The Alhambra and Generalife
The first vestige for the palace of the Alhambra go back to 9th century, a hundred years alter the Muslims arrived to the peninsula. However, the greatest buildings of the Alhambra and its gardens (The Generalife) belong to the Nazarí epoch (12th century), and Carlos V reign (16th century).
The entire set of buildings that make up the Alhambra and especially its palaces were built with the aim to reach perfection as described either by the dominant trend of the Coram or the neoplatonian style of the renaissance. The Patio de los Leones (Patio of the Lions) was a Muslim work thought to be built according to the typical structure of a monastic cloister, which is one of the most widely used in classic architecture. The Alhambra was built to show domination, power and beauty all at the same time. From its battlements, the entire city can be seen. From Granada, the Alhambra rises up on top of a red hill as a symbol of greatness of the rulers that lived there, as the place on earth that resembles the paradise that Islam promises to its faithful believers. That is why the Alhambra was Acropolis and paradise all at once.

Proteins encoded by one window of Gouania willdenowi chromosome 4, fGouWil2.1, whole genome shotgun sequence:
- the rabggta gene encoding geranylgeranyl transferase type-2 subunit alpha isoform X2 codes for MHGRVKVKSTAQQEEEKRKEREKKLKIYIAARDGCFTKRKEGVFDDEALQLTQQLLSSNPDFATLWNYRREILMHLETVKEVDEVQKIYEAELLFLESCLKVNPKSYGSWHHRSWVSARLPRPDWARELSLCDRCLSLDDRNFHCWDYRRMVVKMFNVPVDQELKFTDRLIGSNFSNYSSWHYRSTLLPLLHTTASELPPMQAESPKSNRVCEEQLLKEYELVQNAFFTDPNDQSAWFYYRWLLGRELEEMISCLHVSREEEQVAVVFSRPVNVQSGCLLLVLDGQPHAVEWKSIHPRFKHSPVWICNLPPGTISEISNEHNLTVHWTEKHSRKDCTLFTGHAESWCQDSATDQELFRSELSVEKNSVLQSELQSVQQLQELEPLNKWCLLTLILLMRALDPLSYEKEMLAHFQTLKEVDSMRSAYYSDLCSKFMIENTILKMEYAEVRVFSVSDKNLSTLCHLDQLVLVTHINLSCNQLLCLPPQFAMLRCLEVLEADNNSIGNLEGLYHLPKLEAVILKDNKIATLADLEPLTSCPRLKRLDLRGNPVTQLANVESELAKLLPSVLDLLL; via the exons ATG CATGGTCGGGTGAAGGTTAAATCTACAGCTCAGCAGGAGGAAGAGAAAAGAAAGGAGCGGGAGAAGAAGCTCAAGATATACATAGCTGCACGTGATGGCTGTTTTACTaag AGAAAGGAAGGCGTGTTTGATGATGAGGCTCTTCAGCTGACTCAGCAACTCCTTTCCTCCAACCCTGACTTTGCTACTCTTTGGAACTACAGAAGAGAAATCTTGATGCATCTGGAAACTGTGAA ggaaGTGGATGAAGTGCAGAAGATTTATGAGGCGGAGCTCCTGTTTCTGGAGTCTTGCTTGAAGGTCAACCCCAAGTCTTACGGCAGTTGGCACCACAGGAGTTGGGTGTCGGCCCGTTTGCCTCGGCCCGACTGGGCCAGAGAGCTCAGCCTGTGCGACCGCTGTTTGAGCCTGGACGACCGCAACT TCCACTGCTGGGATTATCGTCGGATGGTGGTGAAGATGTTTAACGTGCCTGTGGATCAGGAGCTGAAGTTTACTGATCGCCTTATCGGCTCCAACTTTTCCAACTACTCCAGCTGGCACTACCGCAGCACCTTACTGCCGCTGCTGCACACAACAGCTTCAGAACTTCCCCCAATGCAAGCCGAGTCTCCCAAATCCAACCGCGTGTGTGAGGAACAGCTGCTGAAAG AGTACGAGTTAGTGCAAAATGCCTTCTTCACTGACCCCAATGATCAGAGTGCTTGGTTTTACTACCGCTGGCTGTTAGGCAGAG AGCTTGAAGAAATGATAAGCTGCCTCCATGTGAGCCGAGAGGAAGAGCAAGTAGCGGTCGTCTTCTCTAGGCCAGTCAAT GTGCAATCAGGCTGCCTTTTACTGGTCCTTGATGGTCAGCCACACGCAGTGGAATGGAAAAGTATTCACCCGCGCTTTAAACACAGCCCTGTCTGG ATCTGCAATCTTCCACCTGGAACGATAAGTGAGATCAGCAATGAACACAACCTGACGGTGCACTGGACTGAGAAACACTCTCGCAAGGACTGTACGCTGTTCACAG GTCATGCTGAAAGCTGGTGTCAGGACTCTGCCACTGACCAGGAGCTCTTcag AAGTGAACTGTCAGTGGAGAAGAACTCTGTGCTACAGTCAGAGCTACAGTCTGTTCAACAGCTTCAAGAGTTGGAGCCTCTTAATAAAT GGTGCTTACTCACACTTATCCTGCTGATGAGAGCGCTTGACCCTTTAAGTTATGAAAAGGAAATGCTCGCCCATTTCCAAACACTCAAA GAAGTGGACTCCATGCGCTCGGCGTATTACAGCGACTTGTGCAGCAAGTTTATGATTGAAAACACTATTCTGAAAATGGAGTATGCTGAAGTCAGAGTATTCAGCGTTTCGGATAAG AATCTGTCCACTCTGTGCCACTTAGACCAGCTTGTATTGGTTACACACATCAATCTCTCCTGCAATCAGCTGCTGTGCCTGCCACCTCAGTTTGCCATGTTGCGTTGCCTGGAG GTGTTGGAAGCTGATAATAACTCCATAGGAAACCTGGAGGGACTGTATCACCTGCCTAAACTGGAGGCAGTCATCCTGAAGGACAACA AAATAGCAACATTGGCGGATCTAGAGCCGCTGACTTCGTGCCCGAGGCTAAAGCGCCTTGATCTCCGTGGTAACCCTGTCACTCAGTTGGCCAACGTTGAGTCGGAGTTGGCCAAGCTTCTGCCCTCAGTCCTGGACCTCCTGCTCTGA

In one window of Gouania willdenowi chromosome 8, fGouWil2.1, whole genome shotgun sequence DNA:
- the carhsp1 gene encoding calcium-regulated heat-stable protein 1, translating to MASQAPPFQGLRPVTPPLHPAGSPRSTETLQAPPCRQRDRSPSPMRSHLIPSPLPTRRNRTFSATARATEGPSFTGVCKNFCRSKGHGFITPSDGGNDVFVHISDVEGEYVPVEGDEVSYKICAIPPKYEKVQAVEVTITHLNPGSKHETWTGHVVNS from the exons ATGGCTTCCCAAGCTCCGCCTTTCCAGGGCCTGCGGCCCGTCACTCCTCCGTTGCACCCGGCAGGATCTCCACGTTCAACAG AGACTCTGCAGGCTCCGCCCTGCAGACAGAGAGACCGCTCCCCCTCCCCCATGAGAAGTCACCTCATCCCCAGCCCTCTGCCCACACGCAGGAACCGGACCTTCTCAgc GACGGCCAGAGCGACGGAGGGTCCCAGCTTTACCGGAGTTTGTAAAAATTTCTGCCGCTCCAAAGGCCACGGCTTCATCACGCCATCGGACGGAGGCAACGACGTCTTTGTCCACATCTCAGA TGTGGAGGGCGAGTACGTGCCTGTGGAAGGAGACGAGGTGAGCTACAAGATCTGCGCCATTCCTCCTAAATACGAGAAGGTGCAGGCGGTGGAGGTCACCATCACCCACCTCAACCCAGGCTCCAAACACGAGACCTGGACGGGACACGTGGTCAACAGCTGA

Carlos V also wanted to show his power and he succeeded by building his palace in the area of the Alhambra. It is a square- shaped building with its corners pointing to the four cardinal points symbolizing his earthly power as he ruled over lands almost everywhere on the Earth, from the Philippines to America and all over Europe. The central circle- shaped patio symbolizes the divine perfection since it represents the cuadrature of a circle.